The following are the most common symptoms of oral cancer. However, each individual may experience symptoms differently. Symptoms may include:
- a lip or mouth sore that does not heal
- a white or red patch on the gums, tongue, or lining of mouth
- a lump on the lip or in the mouth or throat
- unusual bleeding, pain, or numbness in the mouth area
- swelling of the jaw
- pain in the ear
- change in voice
- a chronic sore throat
- feeling as if something is caught in the throat
- pain or difficulty in swallowing or chewing
The symptoms of oral cancer may resemble other medical conditions or problems. Always consult your physician for a diagnosis.
What oral conditions may be precancerous?
Two conditions in the mouth - leukoplakia and erythroplakia - actually can be precursors to cancer. Often caused by smoking or chewing tobacco, these (initially) benign conditions can occur anywhere in the mouth. Only a biopsy can determine whether precancerous cells (dysplasia) or cancer cells are present in a leukoplakia or erythroplakia.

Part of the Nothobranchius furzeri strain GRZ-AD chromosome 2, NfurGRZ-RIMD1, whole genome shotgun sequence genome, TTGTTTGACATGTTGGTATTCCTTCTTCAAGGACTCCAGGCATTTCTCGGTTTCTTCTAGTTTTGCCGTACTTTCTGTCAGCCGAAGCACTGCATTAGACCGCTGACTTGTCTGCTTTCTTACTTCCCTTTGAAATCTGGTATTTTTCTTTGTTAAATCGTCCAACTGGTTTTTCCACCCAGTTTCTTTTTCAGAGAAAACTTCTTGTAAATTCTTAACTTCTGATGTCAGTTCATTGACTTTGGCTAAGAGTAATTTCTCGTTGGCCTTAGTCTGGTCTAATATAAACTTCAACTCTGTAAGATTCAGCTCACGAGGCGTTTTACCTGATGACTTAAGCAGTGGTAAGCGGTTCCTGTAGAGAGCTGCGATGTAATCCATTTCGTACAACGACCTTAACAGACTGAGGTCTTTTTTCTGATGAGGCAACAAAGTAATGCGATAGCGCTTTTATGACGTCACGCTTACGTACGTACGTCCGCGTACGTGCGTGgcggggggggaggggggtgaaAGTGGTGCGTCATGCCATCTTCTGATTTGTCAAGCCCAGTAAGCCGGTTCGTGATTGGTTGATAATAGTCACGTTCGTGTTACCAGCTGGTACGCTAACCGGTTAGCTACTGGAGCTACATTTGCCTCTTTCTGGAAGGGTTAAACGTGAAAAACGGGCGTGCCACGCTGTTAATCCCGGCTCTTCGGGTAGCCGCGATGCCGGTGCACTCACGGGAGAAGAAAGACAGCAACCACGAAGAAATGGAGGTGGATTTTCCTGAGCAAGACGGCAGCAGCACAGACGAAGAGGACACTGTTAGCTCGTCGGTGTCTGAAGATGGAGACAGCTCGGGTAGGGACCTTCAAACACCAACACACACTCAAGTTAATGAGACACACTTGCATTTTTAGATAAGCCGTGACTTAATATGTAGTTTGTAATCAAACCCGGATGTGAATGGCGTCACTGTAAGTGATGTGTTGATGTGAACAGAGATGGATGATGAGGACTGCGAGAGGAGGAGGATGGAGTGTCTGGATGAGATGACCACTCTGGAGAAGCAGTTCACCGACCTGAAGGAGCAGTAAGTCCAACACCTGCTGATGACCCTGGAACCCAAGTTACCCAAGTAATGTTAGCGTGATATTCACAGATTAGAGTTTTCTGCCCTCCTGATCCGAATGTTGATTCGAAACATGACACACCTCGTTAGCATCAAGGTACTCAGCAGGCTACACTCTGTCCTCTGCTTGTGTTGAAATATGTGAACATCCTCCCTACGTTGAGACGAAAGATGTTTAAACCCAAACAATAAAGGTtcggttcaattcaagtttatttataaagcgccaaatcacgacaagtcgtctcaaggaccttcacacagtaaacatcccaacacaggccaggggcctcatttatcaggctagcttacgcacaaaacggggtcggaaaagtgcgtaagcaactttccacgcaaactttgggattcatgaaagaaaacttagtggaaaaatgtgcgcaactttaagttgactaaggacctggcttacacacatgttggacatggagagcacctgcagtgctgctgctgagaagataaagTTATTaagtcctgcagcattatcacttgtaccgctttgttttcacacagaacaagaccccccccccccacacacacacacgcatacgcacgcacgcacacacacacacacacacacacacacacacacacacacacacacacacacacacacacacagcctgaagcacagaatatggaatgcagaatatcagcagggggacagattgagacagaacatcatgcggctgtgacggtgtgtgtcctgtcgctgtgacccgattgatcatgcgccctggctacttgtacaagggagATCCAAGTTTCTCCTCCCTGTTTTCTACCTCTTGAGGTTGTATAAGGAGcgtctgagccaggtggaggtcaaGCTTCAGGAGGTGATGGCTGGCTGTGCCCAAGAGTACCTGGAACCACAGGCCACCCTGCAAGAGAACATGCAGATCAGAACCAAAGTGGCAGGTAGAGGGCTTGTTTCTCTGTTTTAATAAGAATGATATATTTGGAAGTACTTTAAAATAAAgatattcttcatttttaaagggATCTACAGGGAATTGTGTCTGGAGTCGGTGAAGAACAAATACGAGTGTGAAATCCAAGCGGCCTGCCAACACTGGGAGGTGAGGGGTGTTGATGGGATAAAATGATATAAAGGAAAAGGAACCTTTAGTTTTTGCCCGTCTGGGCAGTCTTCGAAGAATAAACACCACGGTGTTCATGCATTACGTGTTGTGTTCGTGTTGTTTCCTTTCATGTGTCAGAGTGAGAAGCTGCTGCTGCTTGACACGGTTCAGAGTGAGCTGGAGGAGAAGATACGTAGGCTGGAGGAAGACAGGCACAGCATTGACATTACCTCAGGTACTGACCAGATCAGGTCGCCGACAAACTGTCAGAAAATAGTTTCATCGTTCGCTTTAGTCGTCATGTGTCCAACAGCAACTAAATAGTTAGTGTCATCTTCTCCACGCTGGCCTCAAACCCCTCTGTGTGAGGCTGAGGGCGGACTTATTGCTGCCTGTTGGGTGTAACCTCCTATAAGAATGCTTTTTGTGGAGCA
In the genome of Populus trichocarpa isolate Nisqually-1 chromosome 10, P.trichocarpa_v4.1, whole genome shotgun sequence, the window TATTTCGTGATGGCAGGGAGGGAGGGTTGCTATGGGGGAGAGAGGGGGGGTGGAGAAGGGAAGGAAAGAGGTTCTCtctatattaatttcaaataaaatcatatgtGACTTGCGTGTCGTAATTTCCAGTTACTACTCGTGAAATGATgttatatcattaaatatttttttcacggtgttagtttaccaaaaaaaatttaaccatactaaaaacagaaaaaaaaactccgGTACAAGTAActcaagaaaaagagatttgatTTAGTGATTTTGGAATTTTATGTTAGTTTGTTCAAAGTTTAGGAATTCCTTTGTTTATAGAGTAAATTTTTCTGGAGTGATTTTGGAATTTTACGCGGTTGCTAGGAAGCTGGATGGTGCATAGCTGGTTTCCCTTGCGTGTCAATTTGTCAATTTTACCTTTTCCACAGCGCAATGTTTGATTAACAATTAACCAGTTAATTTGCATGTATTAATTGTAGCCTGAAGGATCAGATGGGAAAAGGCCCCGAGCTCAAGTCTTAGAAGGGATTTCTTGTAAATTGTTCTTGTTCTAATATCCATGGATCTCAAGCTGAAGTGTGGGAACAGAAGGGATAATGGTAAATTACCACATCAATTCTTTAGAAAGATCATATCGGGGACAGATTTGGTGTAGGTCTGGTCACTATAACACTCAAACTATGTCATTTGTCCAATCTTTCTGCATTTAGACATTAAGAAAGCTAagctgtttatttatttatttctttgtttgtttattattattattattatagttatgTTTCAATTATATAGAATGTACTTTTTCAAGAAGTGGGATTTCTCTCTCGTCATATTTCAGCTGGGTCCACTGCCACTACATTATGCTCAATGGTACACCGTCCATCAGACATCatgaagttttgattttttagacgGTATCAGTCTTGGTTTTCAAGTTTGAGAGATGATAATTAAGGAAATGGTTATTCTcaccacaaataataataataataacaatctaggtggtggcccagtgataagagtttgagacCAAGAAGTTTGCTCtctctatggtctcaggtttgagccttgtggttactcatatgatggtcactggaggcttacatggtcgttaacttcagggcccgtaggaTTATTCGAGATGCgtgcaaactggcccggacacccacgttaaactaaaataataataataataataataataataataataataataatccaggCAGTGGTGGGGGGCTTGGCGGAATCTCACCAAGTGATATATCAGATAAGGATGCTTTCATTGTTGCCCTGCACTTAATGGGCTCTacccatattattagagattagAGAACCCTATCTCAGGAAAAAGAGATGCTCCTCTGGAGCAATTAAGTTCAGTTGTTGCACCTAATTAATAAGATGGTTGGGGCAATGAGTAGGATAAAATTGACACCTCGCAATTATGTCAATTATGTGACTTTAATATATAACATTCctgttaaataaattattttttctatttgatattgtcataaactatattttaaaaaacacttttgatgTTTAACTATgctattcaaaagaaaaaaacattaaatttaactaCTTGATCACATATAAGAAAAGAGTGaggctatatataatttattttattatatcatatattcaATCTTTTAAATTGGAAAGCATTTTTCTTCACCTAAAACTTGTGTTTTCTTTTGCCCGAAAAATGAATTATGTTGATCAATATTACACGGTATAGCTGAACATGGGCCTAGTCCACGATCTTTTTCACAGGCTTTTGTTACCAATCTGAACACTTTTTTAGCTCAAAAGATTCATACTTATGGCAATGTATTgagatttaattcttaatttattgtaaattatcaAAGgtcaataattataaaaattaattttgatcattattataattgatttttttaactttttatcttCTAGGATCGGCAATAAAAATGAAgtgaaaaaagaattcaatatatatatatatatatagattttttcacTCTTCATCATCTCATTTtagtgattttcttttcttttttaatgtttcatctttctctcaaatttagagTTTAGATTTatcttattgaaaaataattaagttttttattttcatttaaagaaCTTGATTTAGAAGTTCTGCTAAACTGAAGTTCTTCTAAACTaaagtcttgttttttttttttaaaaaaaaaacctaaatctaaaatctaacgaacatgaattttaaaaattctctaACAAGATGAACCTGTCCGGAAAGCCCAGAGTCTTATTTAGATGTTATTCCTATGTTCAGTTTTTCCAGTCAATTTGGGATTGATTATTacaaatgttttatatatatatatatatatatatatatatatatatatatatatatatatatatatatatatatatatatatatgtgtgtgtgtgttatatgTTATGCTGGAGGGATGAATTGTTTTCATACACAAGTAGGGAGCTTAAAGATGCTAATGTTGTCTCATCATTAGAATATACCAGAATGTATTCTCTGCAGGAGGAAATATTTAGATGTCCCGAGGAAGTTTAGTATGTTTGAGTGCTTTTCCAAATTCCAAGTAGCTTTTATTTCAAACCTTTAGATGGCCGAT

- leukoplakia - a condition characterized by a whitish patch that develops inside the mouth or throat.
- erythroplakia - a condition characterized by a red, raised patch that develops inside the mouth.
Treatment for leukoplakias or erythroplakias may include use of retinoids - medications which are related to vitamin A - to eliminate, reduce, and/or prevent dysplasia from forming.